Fearing that her once successful film career is now "washed up," actress Catherine Terris reluctantly takes the advice of her agent, Mitchell Parks, and accepts the lead role in a Broadway musical revue that is to be directed by her former flame, Rick Sommers. The brilliant, but moody Rick resents learning from John Webber, the producer of the show, that Catherine has been cast without his input and argues that she will let them down, as six years before she left a show he was directing when offered a film role. Rick relents after John tells him that having Catherine's name connected with the show has doubled the financial backing in two days. Later at auditions, Rick recognizes the talent of an unknown dancer, Gordon Evans, and fights to give him a lead role, just as he once did for Catherine. Rehearsals begin after the performers have been cast, including Rick's current girl friend, dancer Karen Keene. Then a motion picture executive, Lew Ludlow, tells Rick that Mitch is Catherine's boyfriend and has raised the last half of the money, hoping that a Broadway success will lead to her being "rediscovered" by the film industry. Angry that he is expected to make Catherine "look good" so that she can again walk out on him, Rick harasses her during rehearsals until she walks off the stage. When John confronts Rick about his behavior, Rick quits and John takes over temporarily until a new director is found. That evening Rick tells Karen that, six years before, under his direction Catherine first became a success, but then she left the show and jeopardized its financial future. Although Karen wonders if there is more to the story, she gently shows him a newspaper article about his departure from the show, which accuses him of throwing a tantrum and questions his viability as a director. The next day, when a new article reports that Rick slugged the columnist, Karen accuses Catherine, in front of the rest of the cast, of getting Rick fired. After consulting with John, Catherine, who is still in love with Rick, goes to his apartment and asks him to return to the show. Although surprised to learn from him that Mitch, who has often proposed marriage to her, is one of the backers, Catherine is also amused that Rick is jealous. She admits that she has hoped for years that they would reconcile and they kiss. However, when Karen shows up, Catherine realizes that Rick has been seeing her and leaves. Rick returns to the show and, making up for lost time, rehearses the cast for long hours, but three days before they are to open in New Haven, Connecticut, he admits to Catherine that although she is doing well, the show is "flat and dull." When the troupe performs in New Haven, the reviewers agree, praising Catherine and Gordon, while damning the show. Back in New York, John offers to finance time for rewrites and to work out the kinks in the show. Rick is willing until Ludlow informs him that, based on Catherine's good New Haven reviews, his company has offered her an incredibly good motion picture deal. Assuming that Catherine has accepted, Rick gives word to send the cast home, but then Catherine shows up for rehearsal. Taking Rick aside, she tells him she would rather stay with him, unless they have no future together, and asks him if she should accept the offer. When he advises her to go, she leaves the theater. However, Karen is nearby and quietly urges him to pursue her. After catching up with Catherine on the street, Rick asks her to stay. Rehearsals resume and the troupe works together to improve the show. +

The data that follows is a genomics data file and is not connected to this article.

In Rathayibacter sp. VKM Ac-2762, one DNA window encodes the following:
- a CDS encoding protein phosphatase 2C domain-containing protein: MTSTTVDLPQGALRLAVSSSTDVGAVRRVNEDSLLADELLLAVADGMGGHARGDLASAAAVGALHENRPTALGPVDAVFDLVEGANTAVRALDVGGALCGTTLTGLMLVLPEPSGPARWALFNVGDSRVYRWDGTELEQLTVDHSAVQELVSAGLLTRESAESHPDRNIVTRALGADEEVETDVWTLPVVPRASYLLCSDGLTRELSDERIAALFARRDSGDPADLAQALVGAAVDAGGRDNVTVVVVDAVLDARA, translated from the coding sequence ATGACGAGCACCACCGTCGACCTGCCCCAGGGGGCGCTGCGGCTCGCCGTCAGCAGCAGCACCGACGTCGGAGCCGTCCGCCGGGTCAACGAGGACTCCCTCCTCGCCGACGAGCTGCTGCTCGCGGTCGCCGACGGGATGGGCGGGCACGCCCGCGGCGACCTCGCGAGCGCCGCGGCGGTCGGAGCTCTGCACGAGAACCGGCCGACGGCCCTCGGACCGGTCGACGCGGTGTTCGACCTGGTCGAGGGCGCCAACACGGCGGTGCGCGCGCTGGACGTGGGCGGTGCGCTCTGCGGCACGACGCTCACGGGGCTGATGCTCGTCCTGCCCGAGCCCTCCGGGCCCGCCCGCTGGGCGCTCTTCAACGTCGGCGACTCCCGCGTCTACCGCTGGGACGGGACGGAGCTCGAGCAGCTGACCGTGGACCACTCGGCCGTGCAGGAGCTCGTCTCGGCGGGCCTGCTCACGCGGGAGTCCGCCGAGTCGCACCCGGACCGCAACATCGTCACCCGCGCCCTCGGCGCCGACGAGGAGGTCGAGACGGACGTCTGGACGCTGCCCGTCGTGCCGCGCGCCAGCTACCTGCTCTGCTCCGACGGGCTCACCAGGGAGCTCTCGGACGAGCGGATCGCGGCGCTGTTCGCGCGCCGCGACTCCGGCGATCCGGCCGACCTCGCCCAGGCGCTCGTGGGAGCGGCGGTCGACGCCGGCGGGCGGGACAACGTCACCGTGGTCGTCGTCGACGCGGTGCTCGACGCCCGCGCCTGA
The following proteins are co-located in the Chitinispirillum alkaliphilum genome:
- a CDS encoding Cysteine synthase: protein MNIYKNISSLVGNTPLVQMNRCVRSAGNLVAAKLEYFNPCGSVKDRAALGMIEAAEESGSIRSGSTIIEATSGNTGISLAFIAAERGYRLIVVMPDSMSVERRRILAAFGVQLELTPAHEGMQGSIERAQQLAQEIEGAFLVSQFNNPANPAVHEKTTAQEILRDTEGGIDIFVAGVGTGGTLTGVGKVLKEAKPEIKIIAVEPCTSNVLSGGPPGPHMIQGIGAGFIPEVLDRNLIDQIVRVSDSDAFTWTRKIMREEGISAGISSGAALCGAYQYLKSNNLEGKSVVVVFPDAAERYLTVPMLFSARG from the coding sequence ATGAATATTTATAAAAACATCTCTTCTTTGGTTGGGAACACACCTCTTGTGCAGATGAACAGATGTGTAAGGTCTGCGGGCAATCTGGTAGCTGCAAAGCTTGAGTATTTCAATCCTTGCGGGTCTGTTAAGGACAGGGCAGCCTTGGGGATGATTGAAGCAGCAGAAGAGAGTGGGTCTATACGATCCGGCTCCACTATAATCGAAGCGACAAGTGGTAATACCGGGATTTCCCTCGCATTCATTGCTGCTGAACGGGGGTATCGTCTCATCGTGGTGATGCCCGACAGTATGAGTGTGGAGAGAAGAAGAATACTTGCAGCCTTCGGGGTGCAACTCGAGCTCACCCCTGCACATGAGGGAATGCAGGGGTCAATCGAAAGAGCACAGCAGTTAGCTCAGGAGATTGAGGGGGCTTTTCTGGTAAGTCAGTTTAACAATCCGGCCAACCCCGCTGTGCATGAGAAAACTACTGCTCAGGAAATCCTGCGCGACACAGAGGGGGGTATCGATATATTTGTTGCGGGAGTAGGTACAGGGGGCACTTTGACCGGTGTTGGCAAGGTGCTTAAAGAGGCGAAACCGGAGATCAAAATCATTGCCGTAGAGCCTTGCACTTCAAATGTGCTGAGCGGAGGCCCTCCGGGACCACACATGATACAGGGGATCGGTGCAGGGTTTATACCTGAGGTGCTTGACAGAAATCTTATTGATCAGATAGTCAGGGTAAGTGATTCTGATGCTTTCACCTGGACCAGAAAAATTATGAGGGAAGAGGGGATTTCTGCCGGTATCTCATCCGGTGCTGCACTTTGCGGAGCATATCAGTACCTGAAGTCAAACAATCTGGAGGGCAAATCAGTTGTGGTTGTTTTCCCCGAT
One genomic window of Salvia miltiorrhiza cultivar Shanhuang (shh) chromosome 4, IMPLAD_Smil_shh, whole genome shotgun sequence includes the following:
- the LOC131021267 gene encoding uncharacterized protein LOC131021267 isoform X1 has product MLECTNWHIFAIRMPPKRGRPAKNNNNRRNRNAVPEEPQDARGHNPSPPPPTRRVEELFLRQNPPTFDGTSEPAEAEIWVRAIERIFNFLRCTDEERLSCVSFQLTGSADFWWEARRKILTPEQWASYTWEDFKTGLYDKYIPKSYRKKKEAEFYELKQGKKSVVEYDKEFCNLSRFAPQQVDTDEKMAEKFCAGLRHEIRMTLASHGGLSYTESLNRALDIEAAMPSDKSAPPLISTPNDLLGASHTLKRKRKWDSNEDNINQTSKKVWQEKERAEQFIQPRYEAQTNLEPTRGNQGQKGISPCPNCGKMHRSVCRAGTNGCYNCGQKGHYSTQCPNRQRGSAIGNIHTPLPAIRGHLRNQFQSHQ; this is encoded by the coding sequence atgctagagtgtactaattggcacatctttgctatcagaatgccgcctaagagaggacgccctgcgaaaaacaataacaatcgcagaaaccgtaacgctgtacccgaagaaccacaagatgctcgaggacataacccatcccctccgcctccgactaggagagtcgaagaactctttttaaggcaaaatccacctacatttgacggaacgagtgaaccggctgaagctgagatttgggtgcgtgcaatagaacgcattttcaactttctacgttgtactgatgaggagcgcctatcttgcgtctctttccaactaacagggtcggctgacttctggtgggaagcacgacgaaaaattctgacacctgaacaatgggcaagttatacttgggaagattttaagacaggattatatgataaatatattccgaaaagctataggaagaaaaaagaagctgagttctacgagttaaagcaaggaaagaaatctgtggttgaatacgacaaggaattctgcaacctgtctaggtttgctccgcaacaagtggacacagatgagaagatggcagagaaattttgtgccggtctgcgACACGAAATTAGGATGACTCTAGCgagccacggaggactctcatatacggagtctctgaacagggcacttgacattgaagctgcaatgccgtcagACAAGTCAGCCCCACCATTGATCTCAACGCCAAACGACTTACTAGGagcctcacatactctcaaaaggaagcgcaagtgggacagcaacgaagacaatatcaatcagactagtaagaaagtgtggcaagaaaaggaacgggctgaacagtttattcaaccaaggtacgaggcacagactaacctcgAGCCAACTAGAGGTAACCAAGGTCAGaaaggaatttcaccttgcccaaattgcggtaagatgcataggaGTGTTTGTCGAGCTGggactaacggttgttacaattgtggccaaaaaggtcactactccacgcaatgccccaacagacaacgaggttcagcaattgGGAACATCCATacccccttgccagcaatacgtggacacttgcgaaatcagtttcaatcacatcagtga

Legend